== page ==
This world is filled with various kinds of living organisms. But this big complex living world with such diversity is as much a big and difficult task to study as it is interesting. For a proper scientific understanding of their differences and similarities and their typical attributes, there needs to be an organizational system in place that makes it easier for a scientific study. Plus, there is an incredibly high possibility that a particular type of organism is known differently at different places owing to different cultural aspects around the area. Therefore, to avoid such huge factors of confusion and to understand the different properties of the physical and genetic qualities of living organisms, a categorical classification of living things becomes necessary. This is an apt simple explanation for the question of why is classification of living things important.
Humans beings share a very close evolutionary relationship and are descendants of monkeys. But this close relationship does not exist between a human being and a cow or cat for that matter. So the typical behavior and development of the biology in a monkey and a human being will be more similar but will be more different with respect to the cow. Such issues of scientific reasoning will fall into trouble when an attempt is made to study the diverse types of living organisms and their wide variety of characteristics. Hence, as mentioned above, the justification for why is it important to classify living organisms stands valid from this point of view as well.
To understand the huge life around us, and to understand their evolutionary process and scientific reasoning for the biological development of different organs and their usability, living things need to be classified. This classification can be done by dividing the organisms into huge groups based upon the fundamental characteristics that are shared between all the living beings in the group. These bigger categories can be divided into further subcategories based upon the increasing number of shared qualities amongst them. Going forward the characteristic may be less defining for the whole bigger group but it will still be important for their own smaller group. For example, if all the animals in a group, will have some fundamental similarities such as the existence of limbs, their multicellularity, etc. But there will be significant differences between a cow, a wolf, a human being, etc. After understanding in good detail why are living organisms classified understanding the basis of classification becomes equally important which is explained further.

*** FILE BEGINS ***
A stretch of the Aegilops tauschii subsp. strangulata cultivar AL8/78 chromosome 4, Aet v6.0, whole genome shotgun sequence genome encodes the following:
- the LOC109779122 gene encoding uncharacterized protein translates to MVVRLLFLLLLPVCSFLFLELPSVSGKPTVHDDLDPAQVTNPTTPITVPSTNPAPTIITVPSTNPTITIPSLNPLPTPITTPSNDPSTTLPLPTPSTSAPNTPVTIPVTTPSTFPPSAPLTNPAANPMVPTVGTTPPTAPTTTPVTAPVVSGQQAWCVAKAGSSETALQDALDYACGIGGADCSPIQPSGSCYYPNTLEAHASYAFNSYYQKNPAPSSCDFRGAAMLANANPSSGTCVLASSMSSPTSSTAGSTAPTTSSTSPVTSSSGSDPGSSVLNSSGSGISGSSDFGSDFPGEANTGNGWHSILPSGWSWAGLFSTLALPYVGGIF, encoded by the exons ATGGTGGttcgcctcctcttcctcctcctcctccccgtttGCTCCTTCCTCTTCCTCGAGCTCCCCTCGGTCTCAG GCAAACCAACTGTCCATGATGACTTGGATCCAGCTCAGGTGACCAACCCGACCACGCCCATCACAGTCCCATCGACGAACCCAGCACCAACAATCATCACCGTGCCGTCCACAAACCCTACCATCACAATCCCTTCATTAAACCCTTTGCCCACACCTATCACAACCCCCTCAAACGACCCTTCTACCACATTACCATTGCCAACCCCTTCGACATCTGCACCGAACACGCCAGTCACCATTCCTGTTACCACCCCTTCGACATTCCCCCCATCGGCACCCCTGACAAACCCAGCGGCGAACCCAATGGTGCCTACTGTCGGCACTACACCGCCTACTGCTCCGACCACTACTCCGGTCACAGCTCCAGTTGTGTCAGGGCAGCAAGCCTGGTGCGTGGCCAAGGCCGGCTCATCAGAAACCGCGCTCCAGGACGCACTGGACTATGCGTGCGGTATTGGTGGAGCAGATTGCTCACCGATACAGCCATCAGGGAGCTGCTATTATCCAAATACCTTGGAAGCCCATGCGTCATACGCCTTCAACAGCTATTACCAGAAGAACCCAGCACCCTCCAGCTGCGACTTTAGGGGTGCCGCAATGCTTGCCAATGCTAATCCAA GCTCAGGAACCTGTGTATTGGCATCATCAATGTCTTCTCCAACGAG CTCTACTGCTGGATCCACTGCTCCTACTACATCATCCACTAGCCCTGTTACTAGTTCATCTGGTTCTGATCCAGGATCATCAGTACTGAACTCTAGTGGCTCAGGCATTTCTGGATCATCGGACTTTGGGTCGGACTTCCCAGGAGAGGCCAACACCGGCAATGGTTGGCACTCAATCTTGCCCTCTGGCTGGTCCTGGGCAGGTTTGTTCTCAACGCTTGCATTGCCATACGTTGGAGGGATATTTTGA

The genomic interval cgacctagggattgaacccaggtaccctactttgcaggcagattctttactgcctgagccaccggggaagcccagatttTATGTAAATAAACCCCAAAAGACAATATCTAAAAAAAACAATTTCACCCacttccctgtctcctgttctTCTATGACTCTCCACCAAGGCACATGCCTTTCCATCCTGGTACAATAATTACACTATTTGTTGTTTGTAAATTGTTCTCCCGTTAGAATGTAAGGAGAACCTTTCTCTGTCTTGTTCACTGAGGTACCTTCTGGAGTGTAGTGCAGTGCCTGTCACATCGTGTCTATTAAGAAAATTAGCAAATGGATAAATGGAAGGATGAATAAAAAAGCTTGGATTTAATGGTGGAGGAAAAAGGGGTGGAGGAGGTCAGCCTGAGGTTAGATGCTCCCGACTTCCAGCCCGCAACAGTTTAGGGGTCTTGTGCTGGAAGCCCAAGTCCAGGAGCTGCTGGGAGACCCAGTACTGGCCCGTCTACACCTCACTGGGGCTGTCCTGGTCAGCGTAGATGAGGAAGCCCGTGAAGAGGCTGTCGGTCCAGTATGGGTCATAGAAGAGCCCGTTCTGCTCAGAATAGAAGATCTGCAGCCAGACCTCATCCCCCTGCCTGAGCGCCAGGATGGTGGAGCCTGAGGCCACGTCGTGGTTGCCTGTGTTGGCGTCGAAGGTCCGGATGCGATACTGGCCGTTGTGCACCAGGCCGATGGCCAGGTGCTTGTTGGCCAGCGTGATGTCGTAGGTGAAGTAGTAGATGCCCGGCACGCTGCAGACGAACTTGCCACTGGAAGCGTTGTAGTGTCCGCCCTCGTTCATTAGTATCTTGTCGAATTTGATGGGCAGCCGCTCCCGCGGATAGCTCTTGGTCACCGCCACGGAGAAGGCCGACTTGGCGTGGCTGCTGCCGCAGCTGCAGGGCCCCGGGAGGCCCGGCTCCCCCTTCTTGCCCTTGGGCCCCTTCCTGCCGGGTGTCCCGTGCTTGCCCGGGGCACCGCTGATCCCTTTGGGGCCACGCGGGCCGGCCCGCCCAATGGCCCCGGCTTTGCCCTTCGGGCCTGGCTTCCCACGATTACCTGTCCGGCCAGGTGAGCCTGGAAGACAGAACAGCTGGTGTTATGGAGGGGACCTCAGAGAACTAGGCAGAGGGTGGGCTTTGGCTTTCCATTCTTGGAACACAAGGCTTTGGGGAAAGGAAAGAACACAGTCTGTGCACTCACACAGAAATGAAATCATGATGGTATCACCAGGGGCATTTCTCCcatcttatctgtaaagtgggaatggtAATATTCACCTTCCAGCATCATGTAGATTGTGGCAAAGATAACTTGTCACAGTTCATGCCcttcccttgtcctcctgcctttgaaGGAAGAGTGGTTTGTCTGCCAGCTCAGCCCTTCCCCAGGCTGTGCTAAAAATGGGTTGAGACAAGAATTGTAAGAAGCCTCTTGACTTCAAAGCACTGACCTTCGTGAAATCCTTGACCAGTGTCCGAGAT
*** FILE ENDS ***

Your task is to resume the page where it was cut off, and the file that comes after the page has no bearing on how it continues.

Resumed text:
There have been sincere attempts to classify living organisms since ancient times. These attempts are self-explanatory for the question of why is it necessary to classify living things. Aristotle had tried to classify living organisms based on their very generic habitat. He had classified them as organisms living on land, living in water, and living in the air. Even though a very simple and basic classification this type of classification has a huge flaw. The organisms living in water do not share many fundamental similarities except that they reside in water. Even then their similar habitat has not led to the evolution of corals, whales, and octopuses in any similar manner.
The scientific studies performed after the Aristotle era, explored more physiological qualities of animals, and then to the most recent 19th century it progressed slowly. Hence, the manner in which organisms kept on being classified kept changing. Carl Linnaeus is credited with the idea of the modern system of classification that is followed. There have been quite a few changes in that system but he is well-known for the creation of the modern classification system and correctly credited for the binomial nomenclature of living organisms. The modern system of classification of living organisms is based on the inclusion of several fundamental inter-related characteristics even as basic as the type of cell. Several attributes a few of which given below are taken into account while classifying organisms according to the modern classification systems:
Eukaryotic or Prokaryotic based upon the level of organization of the nucleus or the cell organelles
Unicellular or Multicellular depending upon how the cells carry out their functions or are there a hierarchy in the multicellular organization of the cells and if yes then what level of organization.
Plants and Algae and Animals characterized by their ability to make their own food. The presence of pigments like chlorophyll and the organizational level of self food-producing organisms.